Journal Article

Microencapsulation to reduce mechanical loss of microspheres: implications in myocardial cell therapy

Adil H. Al Kindi, Juan Francisco Asenjo, Yin Ge, Guang Yong Chen, Jasmine Bhathena, Ray C.-J. Chiu, Satya Prakash and Dominique Shum-Tim

in European Journal of Cardio-Thoracic Surgery

Published on behalf of European Association for Cardio-Thoracic Surgery

Volume 39, issue 2, pages 241-247
Published in print February 2011 | ISSN: 1010-7940
Published online February 2011 | e-ISSN: 1873-734X | DOI:
Microencapsulation to reduce mechanical loss of microspheres: implications in myocardial cell therapy

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  • Cardiovascular Medicine
  • Cardiothoracic Surgery


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Objective: Previous regenerative studies have demonstrated massive cell losses after intramyocardial cellular delivery. Therefore, efforts at reducing mechanical losses may prove more successful in optimising cellular therapy. In this study, we hypothesized that escalating mesenchymal stem cells (MSCs) dose will not produce corresponding improvement in cardiac function due to washout of the small cells in microcirculation. Using microspheres similar in size to MSCs, that are encapsulated in alginate-poly-l-lysine-alginate (APA), we tested the hypothesis that size is an important factor in early losses. Methods: In experiment I, five groups of rats (n = 9 each) underwent coronary ligation; group I had no treatment; the other groups received escalating 0.5 × 106, 1.5 × 106, 3 × 106 and 5 × 106 of MSCs each. Echocardiogram was performed at baseline, 2 days and 7 weeks after surgery. In experiment II, cell-sized microspheres (10 μm) were encapsulated in APA microcapsules. In group I (n = 16), rats received bare microspheres, group II (n = 16) microspheres within 200 μm microcapsules and in group III (n = 16), microspheres within 400 μm microcapsules. After 20 min, hearts were quantified for the amount retained. Results: Myocardial function did not improve further with escalating cell doses beyond an initial response at 1.5 × 106 cells. Encapsulated microspheres in 200 μm and 400 μm microcapsules demonstrated a fourfold increase in retention rate compared with 10 μm microspheres. Conclusion: We concluded that suboptimal functional improvement in this animal model starts at 1.5 × 106 cells and does not respond to escalating cell doses. Improving mechanical retention is possible by increasing the size of the injectate. Microencapsulation could be used to encapsulate donor cells and facilitate functional improvement in cellular heart failure therapy.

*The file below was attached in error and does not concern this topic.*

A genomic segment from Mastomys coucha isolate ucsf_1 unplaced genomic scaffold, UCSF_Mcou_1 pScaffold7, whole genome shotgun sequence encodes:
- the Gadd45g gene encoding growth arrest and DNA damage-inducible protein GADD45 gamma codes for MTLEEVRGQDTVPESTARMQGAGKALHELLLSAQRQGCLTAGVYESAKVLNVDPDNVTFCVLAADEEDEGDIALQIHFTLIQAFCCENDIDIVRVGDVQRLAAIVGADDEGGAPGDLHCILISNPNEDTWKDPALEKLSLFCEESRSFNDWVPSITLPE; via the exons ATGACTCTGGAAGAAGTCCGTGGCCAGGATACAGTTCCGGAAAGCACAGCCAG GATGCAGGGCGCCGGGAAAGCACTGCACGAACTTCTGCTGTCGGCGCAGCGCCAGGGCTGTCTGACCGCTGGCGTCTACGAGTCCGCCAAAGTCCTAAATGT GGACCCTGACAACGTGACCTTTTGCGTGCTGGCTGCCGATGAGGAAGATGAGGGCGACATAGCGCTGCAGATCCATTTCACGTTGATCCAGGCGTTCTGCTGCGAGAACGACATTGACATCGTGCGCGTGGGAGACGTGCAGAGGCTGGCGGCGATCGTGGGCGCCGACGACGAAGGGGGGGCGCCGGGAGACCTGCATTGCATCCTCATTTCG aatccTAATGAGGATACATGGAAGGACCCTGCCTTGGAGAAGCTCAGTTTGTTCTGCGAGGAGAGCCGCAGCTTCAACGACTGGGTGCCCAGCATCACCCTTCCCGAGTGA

Keywords: Cardiomyoplasty; Ischaemia; Tissue regeneration; Stem cells

Journal Article.  5201 words.  Illustrated.

Subjects: Cardiovascular Medicine ; Cardiothoracic Surgery

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